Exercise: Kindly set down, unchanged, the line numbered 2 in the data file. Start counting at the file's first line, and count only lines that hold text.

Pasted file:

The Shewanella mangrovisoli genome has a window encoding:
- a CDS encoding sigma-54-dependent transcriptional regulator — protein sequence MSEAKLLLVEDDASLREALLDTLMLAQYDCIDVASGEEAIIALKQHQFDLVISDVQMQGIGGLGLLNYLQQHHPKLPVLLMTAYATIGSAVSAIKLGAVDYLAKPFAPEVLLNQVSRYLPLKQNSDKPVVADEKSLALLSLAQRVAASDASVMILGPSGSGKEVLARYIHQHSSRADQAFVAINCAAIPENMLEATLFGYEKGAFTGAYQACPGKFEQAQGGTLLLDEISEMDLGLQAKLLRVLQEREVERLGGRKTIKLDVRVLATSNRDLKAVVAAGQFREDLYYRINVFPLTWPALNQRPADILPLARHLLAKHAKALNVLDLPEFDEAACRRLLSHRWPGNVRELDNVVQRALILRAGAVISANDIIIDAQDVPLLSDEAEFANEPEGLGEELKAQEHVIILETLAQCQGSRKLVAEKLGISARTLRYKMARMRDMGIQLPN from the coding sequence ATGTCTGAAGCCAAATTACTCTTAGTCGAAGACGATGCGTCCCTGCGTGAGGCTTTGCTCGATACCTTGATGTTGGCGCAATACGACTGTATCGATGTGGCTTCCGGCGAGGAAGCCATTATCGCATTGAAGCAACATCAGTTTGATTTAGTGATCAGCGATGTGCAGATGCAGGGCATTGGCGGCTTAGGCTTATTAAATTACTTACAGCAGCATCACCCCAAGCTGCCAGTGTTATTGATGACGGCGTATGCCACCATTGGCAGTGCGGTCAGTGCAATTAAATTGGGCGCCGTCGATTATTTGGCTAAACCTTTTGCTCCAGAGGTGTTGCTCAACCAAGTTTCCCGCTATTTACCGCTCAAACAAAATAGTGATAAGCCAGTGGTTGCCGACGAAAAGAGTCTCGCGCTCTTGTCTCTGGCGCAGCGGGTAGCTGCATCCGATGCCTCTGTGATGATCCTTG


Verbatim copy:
- a CDS encoding sigma-54-dependent transcriptional regulator — protein sequence MSEAKLLLVEDDASLREALLDTLMLAQYDCIDVASGEEAIIALKQHQFDLVISDVQMQGIGGLGLLNYLQQHHPKLPVLLMTAYATIGSAVSAIKLGAVDYLAKPFAPEVLLNQVSRYLPLKQNSDKPVVADEKSLALLSLAQRVAASDASVMILGPSGSGKEVLARYIHQHSSRADQAFVAINCAAIPENMLEATLFGYEKGAFTGAYQACPGKFEQAQGGTLLLDEISEMDLGLQAKLLRVLQEREVERLGGRKTIKLDVRVLATSNRDLKAVVAAGQFREDLYYRINVFPLTWPALNQRPADILPLARHLLAKHAKALNVLDLPEFDEAACRRLLSHRWPGNVRELDNVVQRALILRAGAVISANDIIIDAQDVPLLSDEAEFANEPEGLGEELKAQEHVIILETLAQCQGSRKLVAEKLGISARTLRYKMARMRDMGIQLPN from the coding sequence ATGTCTGAAGCCAAATTACTCTTAGTCGAAGACGATGCGTCCCTGCGTGAGGCTTTGCTCGATACCTTGATGTTGGCGCAATACGACTGTATCGATGTGGCTTCCGGCGAGGAAGCCATTATCGCATTGAAGCAACATCAGTTTGATTTAGTGATCAGCGATGTGCAGATGCAGGGCATTGGCGGCTTAGGCTTATTAAATTACTTACAGCAGCATCACCCCAAGCTGCCAGTGTTATTGATGACGGCGTATGCCACCATTGGCAGTGCGGTCAGTGCAATTAAATTGGGCGCCGTCGATTATTTGGCTAAACCTTTTGCTCCAGAGGTGTTGCTCAACCAAGTTTCCCGCTATTTACCGCTCAAACAAAATAGTGATAAGCCAGTGGTTGCCGACGAAAAGAGTCTCGCGCTCTTGTCTCTGGCGCAGCGGGTAGCTGCATCCGATGCCTCTGTGATGATCCTTG